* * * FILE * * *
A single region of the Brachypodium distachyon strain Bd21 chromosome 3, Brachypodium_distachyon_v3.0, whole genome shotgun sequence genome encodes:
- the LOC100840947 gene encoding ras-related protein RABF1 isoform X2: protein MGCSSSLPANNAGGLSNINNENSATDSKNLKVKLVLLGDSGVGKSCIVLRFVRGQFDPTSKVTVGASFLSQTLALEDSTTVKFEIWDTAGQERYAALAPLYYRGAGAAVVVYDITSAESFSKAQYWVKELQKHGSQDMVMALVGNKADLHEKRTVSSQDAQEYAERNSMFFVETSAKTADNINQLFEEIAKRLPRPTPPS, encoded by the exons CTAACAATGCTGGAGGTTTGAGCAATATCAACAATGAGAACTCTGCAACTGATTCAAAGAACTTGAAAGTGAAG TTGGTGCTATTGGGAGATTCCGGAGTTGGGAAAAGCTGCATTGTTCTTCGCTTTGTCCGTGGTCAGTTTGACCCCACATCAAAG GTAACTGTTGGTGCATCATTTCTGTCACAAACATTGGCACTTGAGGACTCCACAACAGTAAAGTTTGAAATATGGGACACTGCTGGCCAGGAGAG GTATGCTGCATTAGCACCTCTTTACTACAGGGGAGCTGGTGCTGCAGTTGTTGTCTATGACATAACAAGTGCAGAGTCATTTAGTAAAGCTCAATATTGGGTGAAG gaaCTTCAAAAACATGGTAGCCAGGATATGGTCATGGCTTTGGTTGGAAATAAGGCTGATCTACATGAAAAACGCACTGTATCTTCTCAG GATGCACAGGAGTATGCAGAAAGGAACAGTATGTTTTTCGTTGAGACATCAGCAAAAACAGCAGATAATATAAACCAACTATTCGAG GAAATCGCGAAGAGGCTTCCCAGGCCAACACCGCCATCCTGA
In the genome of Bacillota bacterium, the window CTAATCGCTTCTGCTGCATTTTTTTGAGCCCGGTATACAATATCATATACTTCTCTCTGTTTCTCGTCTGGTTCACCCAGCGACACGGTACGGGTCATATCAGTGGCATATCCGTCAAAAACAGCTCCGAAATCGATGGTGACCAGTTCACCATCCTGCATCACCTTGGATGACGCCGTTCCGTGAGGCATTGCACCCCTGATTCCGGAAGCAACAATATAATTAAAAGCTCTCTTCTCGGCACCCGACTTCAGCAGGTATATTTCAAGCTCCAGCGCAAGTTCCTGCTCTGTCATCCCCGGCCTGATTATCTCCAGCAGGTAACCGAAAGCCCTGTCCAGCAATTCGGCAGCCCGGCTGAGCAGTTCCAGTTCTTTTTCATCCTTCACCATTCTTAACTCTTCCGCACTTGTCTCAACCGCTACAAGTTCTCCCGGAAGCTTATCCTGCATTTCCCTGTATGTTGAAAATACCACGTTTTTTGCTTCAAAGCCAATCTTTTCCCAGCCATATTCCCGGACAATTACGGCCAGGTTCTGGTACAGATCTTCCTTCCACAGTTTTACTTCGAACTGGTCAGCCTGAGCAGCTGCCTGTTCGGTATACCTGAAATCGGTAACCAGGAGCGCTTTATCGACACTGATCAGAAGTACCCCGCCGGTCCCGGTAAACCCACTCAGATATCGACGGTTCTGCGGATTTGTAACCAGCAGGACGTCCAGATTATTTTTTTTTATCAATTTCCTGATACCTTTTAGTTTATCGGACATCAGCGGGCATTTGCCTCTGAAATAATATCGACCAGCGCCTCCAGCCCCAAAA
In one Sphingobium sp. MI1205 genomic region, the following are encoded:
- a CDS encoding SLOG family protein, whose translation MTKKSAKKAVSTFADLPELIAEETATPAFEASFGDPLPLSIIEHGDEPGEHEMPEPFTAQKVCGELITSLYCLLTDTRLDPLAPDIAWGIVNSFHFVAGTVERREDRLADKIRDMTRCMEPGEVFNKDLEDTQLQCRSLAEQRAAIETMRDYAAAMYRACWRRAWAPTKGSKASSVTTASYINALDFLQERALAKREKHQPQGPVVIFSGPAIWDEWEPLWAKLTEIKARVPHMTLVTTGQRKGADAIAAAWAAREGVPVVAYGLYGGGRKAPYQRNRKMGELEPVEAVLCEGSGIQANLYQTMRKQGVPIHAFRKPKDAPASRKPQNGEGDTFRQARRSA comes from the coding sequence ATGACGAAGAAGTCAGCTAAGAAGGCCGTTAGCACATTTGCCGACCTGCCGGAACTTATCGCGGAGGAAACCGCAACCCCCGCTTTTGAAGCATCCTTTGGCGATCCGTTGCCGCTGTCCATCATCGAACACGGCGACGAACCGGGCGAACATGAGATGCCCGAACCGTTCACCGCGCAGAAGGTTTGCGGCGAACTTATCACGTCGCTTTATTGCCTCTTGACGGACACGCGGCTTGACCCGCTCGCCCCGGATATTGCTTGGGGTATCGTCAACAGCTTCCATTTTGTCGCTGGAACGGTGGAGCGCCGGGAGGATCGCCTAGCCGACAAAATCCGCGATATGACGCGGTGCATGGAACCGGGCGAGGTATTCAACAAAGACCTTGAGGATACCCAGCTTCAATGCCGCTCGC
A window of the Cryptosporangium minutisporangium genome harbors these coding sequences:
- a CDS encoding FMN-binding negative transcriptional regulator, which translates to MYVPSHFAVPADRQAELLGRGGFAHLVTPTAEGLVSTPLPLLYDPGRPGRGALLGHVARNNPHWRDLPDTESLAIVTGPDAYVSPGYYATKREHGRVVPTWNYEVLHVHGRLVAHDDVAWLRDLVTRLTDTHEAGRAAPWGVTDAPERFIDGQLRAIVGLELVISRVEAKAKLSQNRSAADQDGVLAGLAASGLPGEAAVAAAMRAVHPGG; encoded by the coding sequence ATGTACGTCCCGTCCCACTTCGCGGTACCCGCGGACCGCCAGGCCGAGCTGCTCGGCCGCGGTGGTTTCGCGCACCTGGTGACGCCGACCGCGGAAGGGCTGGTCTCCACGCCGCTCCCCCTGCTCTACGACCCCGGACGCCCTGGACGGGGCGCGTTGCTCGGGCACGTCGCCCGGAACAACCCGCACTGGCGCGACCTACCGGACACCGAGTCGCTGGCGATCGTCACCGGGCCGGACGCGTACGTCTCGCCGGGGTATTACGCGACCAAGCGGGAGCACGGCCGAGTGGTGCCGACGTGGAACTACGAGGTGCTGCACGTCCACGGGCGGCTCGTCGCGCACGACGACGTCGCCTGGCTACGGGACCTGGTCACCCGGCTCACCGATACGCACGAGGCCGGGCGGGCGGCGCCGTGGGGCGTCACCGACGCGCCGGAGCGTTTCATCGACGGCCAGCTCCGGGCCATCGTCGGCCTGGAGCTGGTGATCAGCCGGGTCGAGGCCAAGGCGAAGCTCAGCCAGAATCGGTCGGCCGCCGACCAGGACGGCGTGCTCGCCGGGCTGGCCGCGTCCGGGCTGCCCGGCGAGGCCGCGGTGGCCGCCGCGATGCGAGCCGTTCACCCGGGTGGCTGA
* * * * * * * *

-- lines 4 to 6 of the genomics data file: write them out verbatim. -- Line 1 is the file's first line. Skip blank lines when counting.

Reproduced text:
In one Sphingobium sp. MI1205 genomic region, the following are encoded:
- a CDS encoding SLOG family protein, whose translation MTKKSAKKAVSTFADLPELIAEETATPAFEASFGDPLPLSIIEHGDEPGEHEMPEPFTAQKVCGELITSLYCLLTDTRLDPLAPDIAWGIVNSFHFVAGTVERREDRLADKIRDMTRCMEPGEVFNKDLEDTQLQCRSLAEQRAAIETMRDYAAAMYRACWRRAWAPTKGSKASSVTTASYINALDFLQERALAKREKHQPQGPVVIFSGPAIWDEWEPLWAKLTEIKARVPHMTLVTTGQRKGADAIAAAWAAREGVPVVAYGLYGGGRKAPYQRNRKMGELEPVEAVLCEGSGIQANLYQTMRKQGVPIHAFRKPKDAPASRKPQNGEGDTFRQARRSA comes from the coding sequence ATGACGAAGAAGTCAGCTAAGAAGGCCGTTAGCACATTTGCCGACCTGCCGGAACTTATCGCGGAGGAAACCGCAACCCCCGCTTTTGAAGCATCCTTTGGCGATCCGTTGCCGCTGTCCATCATCGAACACGGCGACGAACCGGGCGAACATGAGATGCCCGAACCGTTCACCGCGCAGAAGGTTTGCGGCGAACTTATCACGTCGCTTTATTGCCTCTTGACGGACACGCGGCTTGACCCGCTCGCCCCGGATATTGCTTGGGGTATCGTCAACAGCTTCCATTTTGTCGCTGGAACGGTGGAGCGCCGGGAGGATCGCCTAGCCGACAAAATCCGCGATATGACGCGGTGCATGGAACCGGGCGAGGTATTCAACAAAGACCTTGAGGATACCCAGCTTCAATGCCGCTCGC
A window of the Cryptosporangium minutisporangium genome harbors these coding sequences: